Instructions to Improve SS Dash Gauge Cluster Lighting
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One of the more common complaints from 4th Generation Monte Carlo SS owners is the dim gauge cluster. If you're like me, you have to squint to see your fuel level or other gauge readings at night.
The problem is the result of a combination of a few different factors. The lamps used to illuminate the gauges are not the brightest to begin with. The stock lamps (8 type 168 bulbs) are rated at 3 candlepower. In addition the gauges are not directly lit by the lamps. They are illuminated by reflected light from the back of the gauge cluster faceplate. The rear of the faceplate is a bluish color that darkens with age. Both these factors, combined with a few burnt out lamps make the gauges very dim at night.
There are a few things that can be done to alleviate the problems stated above. Correcting the dim gauge problem is quick, easy and cheap. This write-up details the following upgrades:
- Replacing low brightness and or burnt out lamps with new, high brightness lamps.
- Cleaning of the lamp connectors to ensure they are not resistive.
- Improving the reflection factor of the gauge cluster face plate.
There are a total of 8 lamps that are used to provide illumination to the gauge cluster. All but 3 of these are very easy to get to. The 3 in question are behind the speedometer. Removing the speedometer to get to these is not outlined in this write-up. To get to these 3 lamps, the speedometer would have to be removed, which requires disconnection of the speedometer cable. You can fix 90% of the dim gauge problem by just replacing the 5 easy to get to lamps. We recommend you start with those 5 first, then if you want more illumination, you can go after the remaining 3 lamps behind the speedometer.Warning!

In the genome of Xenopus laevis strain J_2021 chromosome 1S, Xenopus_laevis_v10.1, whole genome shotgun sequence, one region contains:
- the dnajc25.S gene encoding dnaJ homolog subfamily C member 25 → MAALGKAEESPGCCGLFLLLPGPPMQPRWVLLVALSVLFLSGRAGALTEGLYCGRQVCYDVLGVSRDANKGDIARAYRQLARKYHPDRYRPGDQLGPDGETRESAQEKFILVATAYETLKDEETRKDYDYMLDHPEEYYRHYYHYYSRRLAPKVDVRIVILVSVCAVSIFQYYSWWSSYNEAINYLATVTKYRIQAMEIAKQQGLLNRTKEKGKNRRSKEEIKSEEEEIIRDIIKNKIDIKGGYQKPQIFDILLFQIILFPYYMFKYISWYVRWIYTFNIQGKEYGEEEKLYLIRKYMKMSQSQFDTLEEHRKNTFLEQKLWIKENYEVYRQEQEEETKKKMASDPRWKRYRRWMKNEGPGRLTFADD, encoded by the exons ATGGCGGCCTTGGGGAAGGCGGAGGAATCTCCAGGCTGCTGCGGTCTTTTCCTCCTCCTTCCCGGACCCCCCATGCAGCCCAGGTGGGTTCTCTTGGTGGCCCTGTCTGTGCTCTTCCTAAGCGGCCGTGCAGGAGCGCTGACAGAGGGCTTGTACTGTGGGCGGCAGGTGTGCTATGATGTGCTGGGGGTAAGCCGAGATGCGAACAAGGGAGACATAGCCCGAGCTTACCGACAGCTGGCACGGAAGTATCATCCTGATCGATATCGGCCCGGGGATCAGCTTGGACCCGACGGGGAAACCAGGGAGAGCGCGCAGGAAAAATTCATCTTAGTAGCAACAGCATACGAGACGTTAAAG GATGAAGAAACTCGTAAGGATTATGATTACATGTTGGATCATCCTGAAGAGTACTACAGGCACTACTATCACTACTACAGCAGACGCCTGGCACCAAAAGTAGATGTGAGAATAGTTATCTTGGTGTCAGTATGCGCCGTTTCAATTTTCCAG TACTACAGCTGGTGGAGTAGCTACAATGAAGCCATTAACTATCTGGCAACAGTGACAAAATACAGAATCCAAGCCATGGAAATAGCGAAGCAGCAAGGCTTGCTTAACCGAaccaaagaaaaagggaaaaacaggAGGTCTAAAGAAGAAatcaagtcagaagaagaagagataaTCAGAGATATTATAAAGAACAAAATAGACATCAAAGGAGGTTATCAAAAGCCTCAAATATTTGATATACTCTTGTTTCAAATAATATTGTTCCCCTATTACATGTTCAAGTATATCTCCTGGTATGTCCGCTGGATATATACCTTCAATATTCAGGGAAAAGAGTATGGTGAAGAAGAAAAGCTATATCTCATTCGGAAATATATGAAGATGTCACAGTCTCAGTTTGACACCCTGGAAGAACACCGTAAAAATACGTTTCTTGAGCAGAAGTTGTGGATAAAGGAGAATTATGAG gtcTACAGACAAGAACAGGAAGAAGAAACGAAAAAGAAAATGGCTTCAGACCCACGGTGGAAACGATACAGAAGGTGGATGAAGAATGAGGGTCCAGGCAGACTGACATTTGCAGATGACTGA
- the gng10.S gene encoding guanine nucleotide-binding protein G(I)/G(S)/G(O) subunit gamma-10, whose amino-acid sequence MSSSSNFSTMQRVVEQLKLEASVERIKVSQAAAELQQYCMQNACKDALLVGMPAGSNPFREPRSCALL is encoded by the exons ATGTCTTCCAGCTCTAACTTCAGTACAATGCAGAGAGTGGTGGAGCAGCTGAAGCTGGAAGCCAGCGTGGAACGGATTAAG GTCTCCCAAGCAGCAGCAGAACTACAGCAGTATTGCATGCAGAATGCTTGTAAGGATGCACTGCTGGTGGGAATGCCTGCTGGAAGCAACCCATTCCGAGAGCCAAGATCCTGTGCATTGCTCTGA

When you expose and remove the gauge cluster, Tachometer and Speedometer as described in this write-up, DO-NOT
attempt to clean the face of any of the gauges, the Tachometer or Speedometer with any form of cleaner or even water! The white paint used on the gauges, Tach and Speedo is water based and will instantly smear and disappear if you attempt to clean it with any liquid. At most, use a light dusting brush. Be very careful not to touch any of the pointers. They break off easily!
In addition, remember that the dash and electrical components become brittle over time. Do not force any part or over tighten any screw. Take your time and do not rush. If a part or fastener is stubborn, do not force it! The lamp sockets are especially prone to being severely brittle. Use caution when removing and installing the lamps.
Parts and Tools Required
The stock lamp type used in the gauge cluster for illumination is type 168 which has a rating of 3 candle power. There is one alternative for brighter lamps:
- Sylvania type 2825 lamps which are rated at 5 candle power. (Alternate part numbers: Wagner 17177, Philips 12961, GE W5W)